At the time of writing, Lebanon’s politicians are once again poised to elect a new President. But political intrigue has given way to paralysis, which means the country has now gone without a figurehead for a record amount of time. But while lawmakers ponder, public services continue to deteriorate and the country’s refugee crisis has now become ‘too great a burden’. Mark Mistry takes a closer look at the immediate issues following a recent trip to Beirut.

While children play in the capital’s trendy al-Hamra district, seemingly oblivious to their disheveled clothing and displaced existence, their mothers, sick with worry about the origin of their next meal, keep a sombre vigil.

They are among the four million refugees fleeing the conflict in neighboring Syria, according to the latest UN figures. Destitute Syrians dot downtown Beirut, desperately trying to coax coins from passing tourists. Locals are rarely forthcoming – the complexities of Lebanon’s war-torn past has long removed any semblance of sympathy that might prevail.

Syrian troops left Lebanon ten years ago. Bullet holes still pock-mark the buildings and walls of Beirut’s streets. In the city centre, the Holiday Inn still stands sieve-like against the skyline, perforated by rounds from heavy machine guns, shells and rockets used during the civil war that raged from 1975-1990. These days, the hotel’s carcass is ringed by Lebanese Armed Forces sentries who usher on passers-by, reminding them photos are prohibited – all the better to spare the blushes of the Armoured Personnel Carriers lined up in rows beneath the bombed out ruins. The hotel overlooks both Beirut’s Corniche and the city’s garish centre, bristling with high-end shopfronts that seemingly display misplaced bravado rather than defiance, masking an insecurity that stalks the country.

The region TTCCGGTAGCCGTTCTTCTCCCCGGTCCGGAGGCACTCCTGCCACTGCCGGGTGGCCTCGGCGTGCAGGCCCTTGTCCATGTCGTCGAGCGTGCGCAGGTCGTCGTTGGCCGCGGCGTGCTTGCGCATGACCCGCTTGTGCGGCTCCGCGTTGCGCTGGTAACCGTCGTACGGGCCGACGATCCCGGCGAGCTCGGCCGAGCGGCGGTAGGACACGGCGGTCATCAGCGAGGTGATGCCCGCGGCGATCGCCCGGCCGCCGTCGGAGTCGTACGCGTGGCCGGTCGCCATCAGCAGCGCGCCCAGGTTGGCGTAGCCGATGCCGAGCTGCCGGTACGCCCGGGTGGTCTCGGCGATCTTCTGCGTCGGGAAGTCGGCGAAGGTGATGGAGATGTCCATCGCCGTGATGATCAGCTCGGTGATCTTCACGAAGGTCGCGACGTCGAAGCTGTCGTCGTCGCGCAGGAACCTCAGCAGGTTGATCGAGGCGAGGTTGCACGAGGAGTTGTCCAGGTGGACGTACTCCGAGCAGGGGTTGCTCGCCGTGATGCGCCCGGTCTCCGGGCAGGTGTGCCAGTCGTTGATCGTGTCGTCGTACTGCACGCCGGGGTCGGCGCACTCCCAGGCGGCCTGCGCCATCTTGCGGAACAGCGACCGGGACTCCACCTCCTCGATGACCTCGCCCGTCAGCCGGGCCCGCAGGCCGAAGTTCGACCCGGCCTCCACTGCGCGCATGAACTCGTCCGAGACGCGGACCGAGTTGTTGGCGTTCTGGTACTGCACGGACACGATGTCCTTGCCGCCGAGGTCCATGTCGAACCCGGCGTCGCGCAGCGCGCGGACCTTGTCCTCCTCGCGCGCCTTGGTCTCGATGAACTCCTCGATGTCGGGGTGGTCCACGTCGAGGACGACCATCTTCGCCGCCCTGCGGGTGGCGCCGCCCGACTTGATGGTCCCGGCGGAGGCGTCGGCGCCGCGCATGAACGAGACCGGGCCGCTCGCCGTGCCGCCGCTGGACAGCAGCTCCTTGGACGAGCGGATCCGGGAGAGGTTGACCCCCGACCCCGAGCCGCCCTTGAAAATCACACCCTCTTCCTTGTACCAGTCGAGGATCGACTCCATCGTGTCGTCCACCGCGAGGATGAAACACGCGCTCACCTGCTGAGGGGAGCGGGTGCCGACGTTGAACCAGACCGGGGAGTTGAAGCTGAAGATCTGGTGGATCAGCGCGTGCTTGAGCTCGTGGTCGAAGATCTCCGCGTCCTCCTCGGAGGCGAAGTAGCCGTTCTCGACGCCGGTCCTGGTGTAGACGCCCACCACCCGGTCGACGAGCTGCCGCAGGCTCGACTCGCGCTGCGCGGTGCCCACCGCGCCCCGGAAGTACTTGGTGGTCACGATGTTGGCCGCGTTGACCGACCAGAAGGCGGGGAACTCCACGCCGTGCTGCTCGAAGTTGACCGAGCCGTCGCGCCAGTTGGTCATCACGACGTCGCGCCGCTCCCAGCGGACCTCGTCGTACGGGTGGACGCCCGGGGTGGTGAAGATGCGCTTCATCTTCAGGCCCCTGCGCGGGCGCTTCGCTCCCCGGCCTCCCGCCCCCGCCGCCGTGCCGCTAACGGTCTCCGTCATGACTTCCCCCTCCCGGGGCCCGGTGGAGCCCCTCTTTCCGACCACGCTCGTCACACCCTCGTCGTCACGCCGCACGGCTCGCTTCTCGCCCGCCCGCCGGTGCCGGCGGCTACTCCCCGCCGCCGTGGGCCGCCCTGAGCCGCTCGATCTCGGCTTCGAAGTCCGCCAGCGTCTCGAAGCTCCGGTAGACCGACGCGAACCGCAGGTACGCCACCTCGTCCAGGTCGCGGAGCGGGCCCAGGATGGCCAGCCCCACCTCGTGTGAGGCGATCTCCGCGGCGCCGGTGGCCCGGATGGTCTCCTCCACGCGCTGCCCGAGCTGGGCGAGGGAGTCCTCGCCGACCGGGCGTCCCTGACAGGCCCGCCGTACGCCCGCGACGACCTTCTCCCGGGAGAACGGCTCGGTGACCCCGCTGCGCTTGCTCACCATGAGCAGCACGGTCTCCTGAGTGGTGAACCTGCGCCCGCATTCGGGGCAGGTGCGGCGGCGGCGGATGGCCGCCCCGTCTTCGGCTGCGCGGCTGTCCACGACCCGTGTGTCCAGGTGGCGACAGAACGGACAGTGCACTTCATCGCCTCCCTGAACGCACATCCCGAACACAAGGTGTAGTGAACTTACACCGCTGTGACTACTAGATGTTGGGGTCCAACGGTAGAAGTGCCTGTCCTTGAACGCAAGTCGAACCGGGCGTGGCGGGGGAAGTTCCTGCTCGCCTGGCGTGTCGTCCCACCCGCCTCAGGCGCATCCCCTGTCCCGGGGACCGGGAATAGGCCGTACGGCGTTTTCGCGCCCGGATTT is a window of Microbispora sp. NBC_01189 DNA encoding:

Those lucky enough to escape from the four-year-old war next door in Syria now represent more than one fifth of Lebanon’s population, which has swelled from four to six million. Once the presence of half a million Palestinians is counted, refugees now number one third of the country’s population – a demographic game-changer, and a ready-made recipe for unrest.

The Holiday Inn building that overlooks both the Corniche and Beirut's garish city centre. Photograph by Mark Mistry
Beirut’s Holiday Inn building perforated by rounds from heavy machine guns, shells and rockets used during the civil war that raged from 1975-1990. Photograph by Mark Mistry

Resilience is the adjective oft-used by those who wish to portray the country in a positive light. Lebanon lies sandwiched against the azure Mediterranean Sea, with a hostile Israel to the South and a splintered Syria to its North and East. But worryingly, as the latest International Crisis Group (ICG) report makes clear, ‘today’s dynamics bear an uncanny similarity to those that preceded the civil war’.

One of the country’s most vocal advocates, Tom Fletcher, the now former UK Ambassador to the Lebanese Republic, recognizes the precariousness of this position. “Palestinians displaced by Israel, Syrians fleeing the barrel bombs of Assad and box office barbarism of ISIL have all contributed to Lebanon struggling with the highest refugee population per capita anywhere in the world,” he told The Kashmir Walla, as he was preparing to leave the country after four years.

Like others, Mr. Fletcher has persistently warned of the dangers of the status quo. Political paralysis – Lebanon remains without a President – means that the country struggles with a refugee crisis that worsens by the day without the means to advocate for itself on the world stage. The recent rubbish protests are merely a symptom of a wider malaise. The state barely functions, and where it does, corruption reigns. Beirutis get by on a combustible – and potentially unsustainable – mixture of contempt for the previous war and fear of what might happen in the next. Old faultlines between Muslims and Christians are being supplanted by new ones as the spillover from Syria continues, fostering further tensions between Sunnis, Shiites and Alawites.